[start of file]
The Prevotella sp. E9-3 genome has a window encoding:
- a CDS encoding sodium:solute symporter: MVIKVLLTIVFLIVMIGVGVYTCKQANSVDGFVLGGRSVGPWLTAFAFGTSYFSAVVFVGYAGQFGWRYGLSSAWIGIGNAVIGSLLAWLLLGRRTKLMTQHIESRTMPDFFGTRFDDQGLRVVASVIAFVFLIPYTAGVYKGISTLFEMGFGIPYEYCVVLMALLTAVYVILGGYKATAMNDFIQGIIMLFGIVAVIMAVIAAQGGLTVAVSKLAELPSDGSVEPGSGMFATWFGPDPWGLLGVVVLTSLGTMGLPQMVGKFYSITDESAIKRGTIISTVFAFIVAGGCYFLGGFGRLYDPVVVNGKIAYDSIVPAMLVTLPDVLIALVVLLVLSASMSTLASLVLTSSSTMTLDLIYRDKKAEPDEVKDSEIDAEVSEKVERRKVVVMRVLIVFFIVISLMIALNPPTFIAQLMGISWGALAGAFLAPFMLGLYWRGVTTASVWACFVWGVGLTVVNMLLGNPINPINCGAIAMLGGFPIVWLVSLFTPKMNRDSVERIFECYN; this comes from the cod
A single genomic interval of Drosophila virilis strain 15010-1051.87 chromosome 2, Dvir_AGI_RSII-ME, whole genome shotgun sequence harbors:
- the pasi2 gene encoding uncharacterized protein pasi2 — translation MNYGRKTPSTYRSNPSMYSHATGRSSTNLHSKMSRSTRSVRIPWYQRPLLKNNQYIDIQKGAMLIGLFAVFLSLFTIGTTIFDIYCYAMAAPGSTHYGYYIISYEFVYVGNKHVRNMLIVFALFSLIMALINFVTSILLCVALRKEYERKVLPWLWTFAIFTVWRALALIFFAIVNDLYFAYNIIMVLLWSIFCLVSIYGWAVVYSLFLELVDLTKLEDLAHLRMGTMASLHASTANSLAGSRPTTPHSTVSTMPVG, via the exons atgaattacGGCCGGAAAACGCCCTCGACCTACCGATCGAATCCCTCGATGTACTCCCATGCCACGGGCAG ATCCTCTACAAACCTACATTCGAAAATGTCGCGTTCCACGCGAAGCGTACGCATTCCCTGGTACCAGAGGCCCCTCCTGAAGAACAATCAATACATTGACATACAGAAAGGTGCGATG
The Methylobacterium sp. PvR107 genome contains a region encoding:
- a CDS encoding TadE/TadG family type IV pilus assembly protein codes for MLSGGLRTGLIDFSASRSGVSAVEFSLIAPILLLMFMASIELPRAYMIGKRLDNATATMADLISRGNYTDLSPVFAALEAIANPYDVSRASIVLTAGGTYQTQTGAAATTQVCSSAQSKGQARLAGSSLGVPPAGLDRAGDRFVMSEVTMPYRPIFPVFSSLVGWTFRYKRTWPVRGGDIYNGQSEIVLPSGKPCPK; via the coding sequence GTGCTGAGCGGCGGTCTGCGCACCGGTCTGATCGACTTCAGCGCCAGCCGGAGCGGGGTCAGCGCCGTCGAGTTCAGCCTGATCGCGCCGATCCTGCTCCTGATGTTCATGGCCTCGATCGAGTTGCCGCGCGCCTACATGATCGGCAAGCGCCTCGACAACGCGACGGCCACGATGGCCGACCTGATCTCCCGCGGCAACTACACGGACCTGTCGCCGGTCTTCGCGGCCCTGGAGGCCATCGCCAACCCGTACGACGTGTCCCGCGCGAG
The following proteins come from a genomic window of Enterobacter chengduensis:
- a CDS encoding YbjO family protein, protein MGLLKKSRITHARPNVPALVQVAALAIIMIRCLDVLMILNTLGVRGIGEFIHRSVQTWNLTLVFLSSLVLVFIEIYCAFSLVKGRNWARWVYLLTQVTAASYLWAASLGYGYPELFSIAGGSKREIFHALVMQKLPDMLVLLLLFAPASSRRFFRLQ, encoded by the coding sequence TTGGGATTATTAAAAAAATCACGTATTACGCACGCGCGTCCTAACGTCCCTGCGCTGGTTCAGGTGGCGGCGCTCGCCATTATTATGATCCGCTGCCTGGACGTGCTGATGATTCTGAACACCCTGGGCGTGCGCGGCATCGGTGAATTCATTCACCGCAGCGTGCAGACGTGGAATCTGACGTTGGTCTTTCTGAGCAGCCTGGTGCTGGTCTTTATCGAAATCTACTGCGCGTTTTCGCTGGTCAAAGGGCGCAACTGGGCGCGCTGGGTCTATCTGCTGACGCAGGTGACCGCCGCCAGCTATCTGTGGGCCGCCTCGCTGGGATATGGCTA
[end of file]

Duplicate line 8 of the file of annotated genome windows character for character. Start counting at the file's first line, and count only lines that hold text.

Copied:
- a CDS encoding YbjO family protein, protein MGLLKKSRITHARPNVPALVQVAALAIIMIRCLDVLMILNTLGVRGIGEFIHRSVQTWNLTLVFLSSLVLVFIEIYCAFSLVKGRNWARWVYLLTQVTAASYLWAASLGYGYPELFSIAGGSKREIFHALVMQKLPDMLVLLLLFAPASSRRFFRLQ, encoded by the coding sequence TTGGGATTATTAAAAAAATCACGTATTACGCACGCGCGTCCTAACGTCCCTGCGCTGGTTCAGGTGGCGGCGCTCGCCATTATTATGATCCGCTGCCTGGACGTGCTGATGATTCTGAACACCCTGGGCGTGCGCGGCATCGGTGAATTCATTCACCGCAGCGTGCAGACGTGGAATCTGACGTTGGTCTTTCTGAGCAGCCTGGTGCTGGTCTTTATCGAAATCTACTGCGCGTTTTCGCTGGTCAAAGGGCGCAACTGGGCGCGCTGGGTCTATCTGCTGACGCAGGTGACCGCCGCCAGCTATCTGTGGGCCGCCTCGCTGGGATATGGCTA